02490 Monitoring for sustainable development: a systemic framework

02490 Monitoring for sustainable development: a systemic framework

16 Energy (energy conservation) is primarily concerned with the flow of knowledge and its impact on economic growth, it makes sense to approach the pr...

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16 Energy (energy conservation) is primarily concerned with the flow of knowledge and its impact on economic growth, it makes sense to approach the presence of collective knowledge in a region with a tendency to stimulate spatial clustering of innovation. Sweden, in the international context, is an exemplar country in terms of social and economic development, presenting special performance in intensive knowledge sectors. In this paper, information and communication technology cluster-enabling technology for sustainability is illustrated from the Stockholm region experience. It also discusses the relations between innovation, knowledge, clustering and the integration of these aspects into potentially regional systems of innovation.

06/02489 MIPS analysis of natural resource consumption in two university buildings Sinivuori, P. and Saari, A. Building and Environment, 2006, 41, (5), 657668. This article presents the findings of a study to investigate the scale and content of natural resource consumption in two Finnish university buildings, as well as the sensitivity of these calculations to the particular assumptions used. The calculations were made using the MIPS method. In the Physicum building, the main factors contributing to abiotic natural resource consumption were, in order of importance, use-phase electrical energy, mechanical and electrical services, rock excavation, the building's frame and use-phase heating. In the Viikki information centre building, the role of heating was less significant. Consumption of biotic natural resources was marginal. In both buildings the majority of water resource consumption was the result of use-phase electrical energy use. Air consumption was mainly the result of the building's heating and electricity use. For abiotic natural resource consumption, the calculations were most sensitive to a halving of the service life of the building. The consumption of water and air was strongly influenced by the type of power plant from which the building's energy sources originated. Reducing the natural resource consumption of a building is something that should be targeted right from the start, at the design stage. Since most of a building's natural resource use is attributable to just a few factors, the calculation and control activities should focus on these very factors, such as use-phase energy, earthworks, the building's frame and copper-containing mechanical and electrical services.

06/02490 Monitoring for sustainable development: a systemic framework Bagheri, A. and Hjorth, P. International Journal o/" Sustainable Development, 2005, 8, (4), 280-301. "Sustainable development' is a widely used, but less practised, complex term. Using the idea of 'viability loops' (VL) based on a system dynamics (SD) approach and considering sustainability as an ideal for development efforts, this paper argues that sustainable development should be considered as an unending process rather than a state. Thus, a systemic framework is proposed to 'monitor' systems for sustainable development, rather than 'measuring' their sustainability. Then, it is shown that a set of theoretically anticipated VL, in the form of a market-technology balancing mechanism, do not function in practice owing to a lack and/or distortion of information.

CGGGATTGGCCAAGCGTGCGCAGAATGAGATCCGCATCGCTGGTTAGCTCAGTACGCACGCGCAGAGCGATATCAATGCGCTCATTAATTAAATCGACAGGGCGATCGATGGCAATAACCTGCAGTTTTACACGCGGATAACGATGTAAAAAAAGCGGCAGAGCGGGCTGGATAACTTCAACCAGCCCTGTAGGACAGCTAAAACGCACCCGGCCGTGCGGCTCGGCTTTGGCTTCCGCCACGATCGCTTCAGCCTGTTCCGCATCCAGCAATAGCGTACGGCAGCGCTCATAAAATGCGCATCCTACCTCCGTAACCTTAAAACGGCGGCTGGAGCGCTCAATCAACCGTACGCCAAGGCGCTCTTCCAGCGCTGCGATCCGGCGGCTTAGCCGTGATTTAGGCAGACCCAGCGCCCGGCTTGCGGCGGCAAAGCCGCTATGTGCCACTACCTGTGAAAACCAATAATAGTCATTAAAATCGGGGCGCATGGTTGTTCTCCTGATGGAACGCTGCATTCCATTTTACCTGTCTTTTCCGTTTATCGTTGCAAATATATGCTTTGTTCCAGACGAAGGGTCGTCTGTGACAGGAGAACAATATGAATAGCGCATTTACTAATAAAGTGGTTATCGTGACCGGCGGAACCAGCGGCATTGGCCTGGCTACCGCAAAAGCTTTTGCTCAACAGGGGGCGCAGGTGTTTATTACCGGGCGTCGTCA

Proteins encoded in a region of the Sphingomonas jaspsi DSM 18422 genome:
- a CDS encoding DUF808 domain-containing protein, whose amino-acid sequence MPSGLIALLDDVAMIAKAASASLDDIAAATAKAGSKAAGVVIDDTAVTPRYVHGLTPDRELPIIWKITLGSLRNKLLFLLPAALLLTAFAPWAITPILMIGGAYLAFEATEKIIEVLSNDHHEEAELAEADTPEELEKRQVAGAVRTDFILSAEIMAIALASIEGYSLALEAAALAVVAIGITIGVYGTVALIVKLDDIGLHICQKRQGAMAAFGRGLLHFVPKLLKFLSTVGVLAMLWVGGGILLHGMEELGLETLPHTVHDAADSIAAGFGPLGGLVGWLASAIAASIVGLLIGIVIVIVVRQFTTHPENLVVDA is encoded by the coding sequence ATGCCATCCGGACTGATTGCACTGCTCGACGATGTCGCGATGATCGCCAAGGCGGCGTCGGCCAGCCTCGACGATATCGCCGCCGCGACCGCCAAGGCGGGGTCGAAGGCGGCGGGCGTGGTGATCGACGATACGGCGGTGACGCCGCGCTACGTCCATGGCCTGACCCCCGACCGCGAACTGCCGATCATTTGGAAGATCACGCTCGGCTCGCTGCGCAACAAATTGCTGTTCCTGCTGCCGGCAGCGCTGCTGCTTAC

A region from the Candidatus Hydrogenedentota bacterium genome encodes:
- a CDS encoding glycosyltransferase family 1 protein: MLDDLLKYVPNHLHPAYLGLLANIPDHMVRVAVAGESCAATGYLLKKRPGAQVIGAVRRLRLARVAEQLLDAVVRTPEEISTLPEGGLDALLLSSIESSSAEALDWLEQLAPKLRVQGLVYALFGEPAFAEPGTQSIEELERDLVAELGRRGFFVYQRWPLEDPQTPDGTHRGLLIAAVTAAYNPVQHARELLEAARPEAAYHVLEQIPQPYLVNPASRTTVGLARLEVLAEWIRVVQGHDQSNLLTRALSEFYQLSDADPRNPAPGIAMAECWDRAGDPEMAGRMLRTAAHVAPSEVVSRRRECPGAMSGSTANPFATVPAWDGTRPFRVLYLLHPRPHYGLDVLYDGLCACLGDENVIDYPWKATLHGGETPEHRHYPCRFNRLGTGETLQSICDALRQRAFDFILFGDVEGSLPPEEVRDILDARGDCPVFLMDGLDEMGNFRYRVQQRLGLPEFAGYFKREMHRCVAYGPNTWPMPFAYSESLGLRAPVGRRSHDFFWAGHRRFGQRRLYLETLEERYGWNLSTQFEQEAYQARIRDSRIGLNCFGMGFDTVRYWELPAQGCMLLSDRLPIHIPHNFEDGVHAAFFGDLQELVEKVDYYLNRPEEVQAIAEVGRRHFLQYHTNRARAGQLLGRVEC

06/02491 Polices for increasing energy efficiency: thirty years of experience in OECD countries Geller, H. et al. Energy Policy, 2006, 34, (5), 556-573. Energy efficiency improvement was an important phenomenon in the global energy balance over the past 30 years. Without energy efficiency improvements, the OECD nations would have used approximately 49% more energy than was actually consumed as of 1998. This paper first reviews energy intensity trends for the major OECD nations since 1973, considering how much of the overall reduction in E/GDP was due to energy efficiency improvement and how much was due to structural change. The bulk of the paper examines the energy efficiency policies and programmes adopted in Japan, USA, and Western Europe, commenting on their effectiveness and energy savings impacts where possible. The paper also reviews the energy efficiency policies and programs adopted in California. This experience shows that welldesigned policies can result in substantial energy savings, as demonstrated in the USA where nine specific policies and programmes reduced primary energy use in 2002 by approximately 11%. Substantial energy savings also occurred in Japan, some European countries, and in the electricity sector in California.

06/02492 Review of compliance with EU-2010 targets on renewable energy in Galicia (Spain) Miguez, J. L. et al. Renewable and Sustainable Energy Reviews, 2006, 10, (3), 225-247. The use of renewable energy offers a range of exceptional benefits, including: a decrease in external energy dependence; a boost to local and regional component manufacturing industries; promotion of regional engineering and consultancy services specializing in the use of renewable energy; increased R&D, decrease in impact of electricity